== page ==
Isolated Utah bison herd new stronghold for conservation of iconic remnant of 'Wild West'
Scientists from Utah State University and Texas A&M University confirm a remnant of the Wild, Wild West lives on in a remote region of southeastern Utah.
Tucked away in the Henry Mountains is a population of about 350 genetically pure American plains bison, disease-free and not crossbred with cattle, thriving in the emerald-green, high altitude oasis of the barren, red-rock landscape.
"This is a remarkable finding considering these free-roaming, legally hunted animals live on unfenced public lands and graze alongside livestock," says USU wildlife ecologist Johan du Toit.
Montana State University researcher Dustin Ranglack says the Henry Mountains bison herd provides an "incredible resource," which should be considered a primary source for the ongoing conservation of North American plains bison.
Ranglack is lead author on a detailed study conducted with du Toit, his former advisor, of the Utah bison population. Together with TAMU colleagues James Derr and Lauren Dobson, the USU scientists analyzed genetic samples from 129 individual animals. Their work, supported by the Utah Division of Wildlife Resources, is published in the Dec. 16, 2015, issue of PLOS ONE.
The team's efforts validate a longtime hunch about the ancestry of the Henry Mountains herd. The Utah bovines originated from less than 20 bison transplanted in the 1940s from Yellowstone National Park to rugged desert terrain near Robbers' Roost canyon, of Butch Cassidy fame. The tenacious mammals soon made their way some 50 miles southwest to their current home; public lands managed by the U.S. Bureau of Land Management. There, they have roamed freely among beef cattle for more than 70 years.
The North American plains once teemed with millions of bison, a primary resource for Native Americans, until the large animals were nearly hunted to extinction during the 1800s. Today, about 500,000 bison remain outside of conservation herds but their lineage has veered from their ancestors. Virtually all have been hybridized, to some extent, with cattle.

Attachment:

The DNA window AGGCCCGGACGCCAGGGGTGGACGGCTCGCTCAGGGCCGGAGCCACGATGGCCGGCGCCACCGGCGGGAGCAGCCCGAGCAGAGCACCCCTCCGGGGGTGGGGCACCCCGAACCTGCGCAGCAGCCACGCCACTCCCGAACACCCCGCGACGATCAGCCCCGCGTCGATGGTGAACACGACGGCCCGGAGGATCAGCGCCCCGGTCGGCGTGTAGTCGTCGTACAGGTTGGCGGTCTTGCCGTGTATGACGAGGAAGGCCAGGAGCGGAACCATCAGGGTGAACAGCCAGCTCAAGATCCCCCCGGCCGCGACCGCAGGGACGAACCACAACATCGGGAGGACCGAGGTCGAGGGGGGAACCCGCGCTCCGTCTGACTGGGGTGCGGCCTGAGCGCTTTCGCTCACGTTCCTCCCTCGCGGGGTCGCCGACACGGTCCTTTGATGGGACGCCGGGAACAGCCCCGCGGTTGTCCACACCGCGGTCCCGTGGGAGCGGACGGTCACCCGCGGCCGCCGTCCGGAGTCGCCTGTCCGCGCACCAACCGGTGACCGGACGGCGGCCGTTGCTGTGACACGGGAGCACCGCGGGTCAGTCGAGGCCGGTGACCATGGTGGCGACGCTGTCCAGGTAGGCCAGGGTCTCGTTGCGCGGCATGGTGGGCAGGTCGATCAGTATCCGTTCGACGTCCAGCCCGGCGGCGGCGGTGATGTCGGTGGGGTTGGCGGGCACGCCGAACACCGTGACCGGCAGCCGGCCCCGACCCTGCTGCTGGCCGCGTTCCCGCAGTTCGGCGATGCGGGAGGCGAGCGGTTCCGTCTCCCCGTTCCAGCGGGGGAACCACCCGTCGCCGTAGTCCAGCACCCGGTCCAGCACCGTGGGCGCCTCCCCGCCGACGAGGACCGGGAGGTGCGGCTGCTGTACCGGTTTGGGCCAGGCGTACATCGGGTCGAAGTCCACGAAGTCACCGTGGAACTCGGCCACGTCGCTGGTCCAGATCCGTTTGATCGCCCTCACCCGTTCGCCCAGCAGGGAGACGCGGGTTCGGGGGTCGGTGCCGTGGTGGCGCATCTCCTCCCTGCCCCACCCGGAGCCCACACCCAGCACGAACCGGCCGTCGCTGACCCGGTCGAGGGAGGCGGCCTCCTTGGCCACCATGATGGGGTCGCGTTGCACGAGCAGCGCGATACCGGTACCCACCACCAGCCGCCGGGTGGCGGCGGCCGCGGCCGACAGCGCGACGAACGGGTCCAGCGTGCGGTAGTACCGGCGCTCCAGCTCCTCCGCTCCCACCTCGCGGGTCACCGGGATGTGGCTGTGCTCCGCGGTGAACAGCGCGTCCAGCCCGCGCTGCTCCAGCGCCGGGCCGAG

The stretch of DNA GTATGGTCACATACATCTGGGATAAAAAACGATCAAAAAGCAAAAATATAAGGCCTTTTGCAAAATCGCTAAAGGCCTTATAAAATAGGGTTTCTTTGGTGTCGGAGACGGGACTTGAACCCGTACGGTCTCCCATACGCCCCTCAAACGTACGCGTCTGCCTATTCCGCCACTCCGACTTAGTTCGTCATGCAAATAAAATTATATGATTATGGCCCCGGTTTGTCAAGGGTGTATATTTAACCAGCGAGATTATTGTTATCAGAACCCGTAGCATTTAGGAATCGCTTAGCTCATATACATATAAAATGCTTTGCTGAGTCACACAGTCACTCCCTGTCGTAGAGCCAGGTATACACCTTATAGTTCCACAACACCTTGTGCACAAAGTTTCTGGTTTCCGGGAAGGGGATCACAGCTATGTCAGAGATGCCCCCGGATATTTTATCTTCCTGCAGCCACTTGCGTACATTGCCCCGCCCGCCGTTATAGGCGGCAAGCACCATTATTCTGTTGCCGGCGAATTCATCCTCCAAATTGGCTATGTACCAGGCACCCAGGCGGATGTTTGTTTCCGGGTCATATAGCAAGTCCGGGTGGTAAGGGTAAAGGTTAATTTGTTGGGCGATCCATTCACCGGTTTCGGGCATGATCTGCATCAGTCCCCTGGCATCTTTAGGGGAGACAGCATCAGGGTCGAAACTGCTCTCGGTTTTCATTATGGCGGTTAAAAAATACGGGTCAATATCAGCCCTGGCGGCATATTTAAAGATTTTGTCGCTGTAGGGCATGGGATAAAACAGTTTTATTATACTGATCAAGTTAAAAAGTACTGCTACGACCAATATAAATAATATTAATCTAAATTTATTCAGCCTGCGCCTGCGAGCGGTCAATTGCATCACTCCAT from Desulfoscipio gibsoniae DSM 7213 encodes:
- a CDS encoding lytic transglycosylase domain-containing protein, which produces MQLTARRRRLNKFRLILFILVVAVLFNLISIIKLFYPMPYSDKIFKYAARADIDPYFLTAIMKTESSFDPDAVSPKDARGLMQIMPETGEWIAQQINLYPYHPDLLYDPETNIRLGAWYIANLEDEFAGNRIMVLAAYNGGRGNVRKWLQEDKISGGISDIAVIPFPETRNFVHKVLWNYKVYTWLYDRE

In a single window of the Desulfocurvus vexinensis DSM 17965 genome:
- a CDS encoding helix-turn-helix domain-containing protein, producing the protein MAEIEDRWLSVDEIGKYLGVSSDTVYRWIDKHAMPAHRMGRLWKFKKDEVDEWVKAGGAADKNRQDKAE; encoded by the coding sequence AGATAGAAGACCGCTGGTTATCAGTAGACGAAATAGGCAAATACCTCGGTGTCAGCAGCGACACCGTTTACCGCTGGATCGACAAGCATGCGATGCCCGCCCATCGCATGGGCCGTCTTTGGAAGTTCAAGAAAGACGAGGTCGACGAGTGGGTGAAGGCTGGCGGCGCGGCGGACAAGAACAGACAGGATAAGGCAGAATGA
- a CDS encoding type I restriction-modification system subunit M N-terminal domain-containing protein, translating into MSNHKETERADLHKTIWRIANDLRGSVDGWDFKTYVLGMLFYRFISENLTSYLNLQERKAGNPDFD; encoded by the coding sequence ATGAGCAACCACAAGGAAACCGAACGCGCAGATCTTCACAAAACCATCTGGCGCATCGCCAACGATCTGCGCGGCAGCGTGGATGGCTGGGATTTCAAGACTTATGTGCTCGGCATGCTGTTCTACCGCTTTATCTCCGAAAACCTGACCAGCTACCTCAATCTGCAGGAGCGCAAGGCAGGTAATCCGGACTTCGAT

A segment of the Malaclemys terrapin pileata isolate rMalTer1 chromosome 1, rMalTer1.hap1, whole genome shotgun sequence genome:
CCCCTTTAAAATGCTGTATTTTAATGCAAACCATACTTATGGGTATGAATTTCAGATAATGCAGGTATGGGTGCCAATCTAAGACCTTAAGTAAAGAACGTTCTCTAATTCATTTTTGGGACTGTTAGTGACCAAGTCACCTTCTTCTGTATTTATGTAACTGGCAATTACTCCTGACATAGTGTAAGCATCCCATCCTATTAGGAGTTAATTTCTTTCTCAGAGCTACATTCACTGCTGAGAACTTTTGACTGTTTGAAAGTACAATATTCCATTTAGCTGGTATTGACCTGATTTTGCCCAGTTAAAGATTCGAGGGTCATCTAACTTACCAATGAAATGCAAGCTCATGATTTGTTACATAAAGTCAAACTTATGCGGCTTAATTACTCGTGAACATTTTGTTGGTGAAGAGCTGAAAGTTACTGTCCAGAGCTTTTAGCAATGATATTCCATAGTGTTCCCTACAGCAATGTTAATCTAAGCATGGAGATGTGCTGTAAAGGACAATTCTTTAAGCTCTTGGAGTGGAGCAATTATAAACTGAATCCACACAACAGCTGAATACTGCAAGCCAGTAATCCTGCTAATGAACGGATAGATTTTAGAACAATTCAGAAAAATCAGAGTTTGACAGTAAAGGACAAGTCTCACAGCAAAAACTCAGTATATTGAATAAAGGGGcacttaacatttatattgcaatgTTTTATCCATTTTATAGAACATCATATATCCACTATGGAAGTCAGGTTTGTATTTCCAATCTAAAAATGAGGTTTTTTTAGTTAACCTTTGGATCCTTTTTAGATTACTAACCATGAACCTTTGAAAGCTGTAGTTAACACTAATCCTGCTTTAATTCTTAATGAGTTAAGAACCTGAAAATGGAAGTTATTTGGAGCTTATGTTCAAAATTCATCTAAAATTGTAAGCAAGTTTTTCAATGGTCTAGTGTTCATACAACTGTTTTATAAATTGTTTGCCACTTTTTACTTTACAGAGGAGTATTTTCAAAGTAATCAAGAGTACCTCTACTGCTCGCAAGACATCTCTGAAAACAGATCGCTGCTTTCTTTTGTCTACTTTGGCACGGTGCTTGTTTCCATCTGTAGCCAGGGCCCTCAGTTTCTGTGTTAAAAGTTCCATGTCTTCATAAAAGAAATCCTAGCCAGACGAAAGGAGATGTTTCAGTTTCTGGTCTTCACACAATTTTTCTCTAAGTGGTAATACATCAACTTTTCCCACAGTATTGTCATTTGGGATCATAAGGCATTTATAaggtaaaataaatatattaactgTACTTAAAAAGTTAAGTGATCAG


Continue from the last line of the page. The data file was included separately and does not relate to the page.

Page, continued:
During the 19th Century, bison were crossbred in confinement with domestic cattle with hopes of creating livestock with the most favorable characteristics of each species.
"The idea was to breed livestock with the hardy, drought-resistant traits of the bison and the more docile nature of cattle," du Toit says.
The Henry Mountains herd, along with bison herds in Wyoming's Yellowstone National Park and Wind Cave National Park, are the only conservation herds of American bison free of detectable levels of cattle DNA remaining on public land in the United States. All are descended from the same remnant of the vast population that once roamed the continent.
Bison-cattle hybridization was accomplished in managed settings, but a widely held assumption has been that allowing bison and cattle to graze together on open rangeland would also result in cross-breeding.
"But with this study, we've found that's not the case," du Toit says. "Given a choice, a bison bull shows no interest in domestic cows."
The implications for bison conservation are significant, he says, because the study shows bison and cattle can co-exist and share food resources.
Further, unlike their northern cousins, the Henry Mountains bison are free of brucellosis, a highly contagious bacterial disease that affects bison, cattle, elk, dogs and even humans.
"The Henry Mountains bison are the only demonstrated genetically pure, disease-free and free-ranging bison population left in North America," du Toit says. "They're consequently an extremely important resource for restoring the iconic large mammal—just voted a candidate for 'national mammal' this month by the U.S. Senate—to more of its former range."